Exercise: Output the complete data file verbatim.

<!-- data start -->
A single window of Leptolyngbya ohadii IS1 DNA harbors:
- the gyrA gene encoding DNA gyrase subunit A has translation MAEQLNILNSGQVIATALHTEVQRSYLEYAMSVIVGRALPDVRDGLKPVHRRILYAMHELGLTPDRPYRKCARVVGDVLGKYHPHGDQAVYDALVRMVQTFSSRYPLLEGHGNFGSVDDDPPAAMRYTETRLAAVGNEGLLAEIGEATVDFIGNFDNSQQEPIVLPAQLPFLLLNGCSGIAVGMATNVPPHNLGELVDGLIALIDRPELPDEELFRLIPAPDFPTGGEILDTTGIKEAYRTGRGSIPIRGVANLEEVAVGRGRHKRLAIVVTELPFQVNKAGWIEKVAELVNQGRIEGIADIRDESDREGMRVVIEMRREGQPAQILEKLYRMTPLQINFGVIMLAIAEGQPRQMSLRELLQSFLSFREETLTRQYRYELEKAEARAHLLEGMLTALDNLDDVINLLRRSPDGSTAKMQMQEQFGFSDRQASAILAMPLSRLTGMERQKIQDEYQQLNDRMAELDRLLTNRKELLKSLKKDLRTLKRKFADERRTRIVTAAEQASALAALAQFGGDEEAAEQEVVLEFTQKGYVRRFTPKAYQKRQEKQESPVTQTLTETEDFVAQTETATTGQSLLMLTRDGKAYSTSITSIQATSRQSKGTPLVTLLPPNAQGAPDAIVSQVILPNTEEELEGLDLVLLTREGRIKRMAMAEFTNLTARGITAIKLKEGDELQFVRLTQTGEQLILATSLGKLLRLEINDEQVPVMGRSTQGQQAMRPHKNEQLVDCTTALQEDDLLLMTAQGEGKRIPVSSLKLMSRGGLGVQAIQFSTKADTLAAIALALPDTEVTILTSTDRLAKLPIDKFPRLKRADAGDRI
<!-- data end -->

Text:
A single window of Leptolyngbya ohadii IS1 DNA harbors:
- the gyrA gene encoding DNA gyrase subunit A has translation MAEQLNILNSGQVIATALHTEVQRSYLEYAMSVIVGRALPDVRDGLKPVHRRILYAMHELGLTPDRPYRKCARVVGDVLGKYHPHGDQAVYDALVRMVQTFSSRYPLLEGHGNFGSVDDDPPAAMRYTETRLAAVGNEGLLAEIGEATVDFIGNFDNSQQEPIVLPAQLPFLLLNGCSGIAVGMATNVPPHNLGELVDGLIALIDRPELPDEELFRLIPAPDFPTGGEILDTTGIKEAYRTGRGSIPIRGVANLEEVAVGRGRHKRLAIVVTELPFQVNKAGWIEKVAELVNQGRIEGIADIRDESDREGMRVVIEMRREGQPAQILEKLYRMTPLQINFGVIMLAIAEGQPRQMSLRELLQSFLSFREETLTRQYRYELEKAEARAHLLEGMLTALDNLDDVINLLRRSPDGSTAKMQMQEQFGFSDRQASAILAMPLSRLTGMERQKIQDEYQQLNDRMAELDRLLTNRKELLKSLKKDLRTLKRKFADERRTRIVTAAEQASALAALAQFGGDEEAAEQEVVLEFTQKGYVRRFTPKAYQKRQEKQESPVTQTLTETEDFVAQTETATTGQSLLMLTRDGKAYSTSITSIQATSRQSKGTPLVTLLPPNAQGAPDAIVSQVILPNTEEELEGLDLVLLTREGRIKRMAMAEFTNLTARGITAIKLKEGDELQFVRLTQTGEQLILATSLGKLLRLEINDEQVPVMGRSTQGQQAMRPHKNEQLVDCTTALQEDDLLLMTAQGEGKRIPVSSLKLMSRGGLGVQAIQFSTKADTLAAIALALPDTEVTILTSTDRLAKLPIDKFPRLKRADAGDRI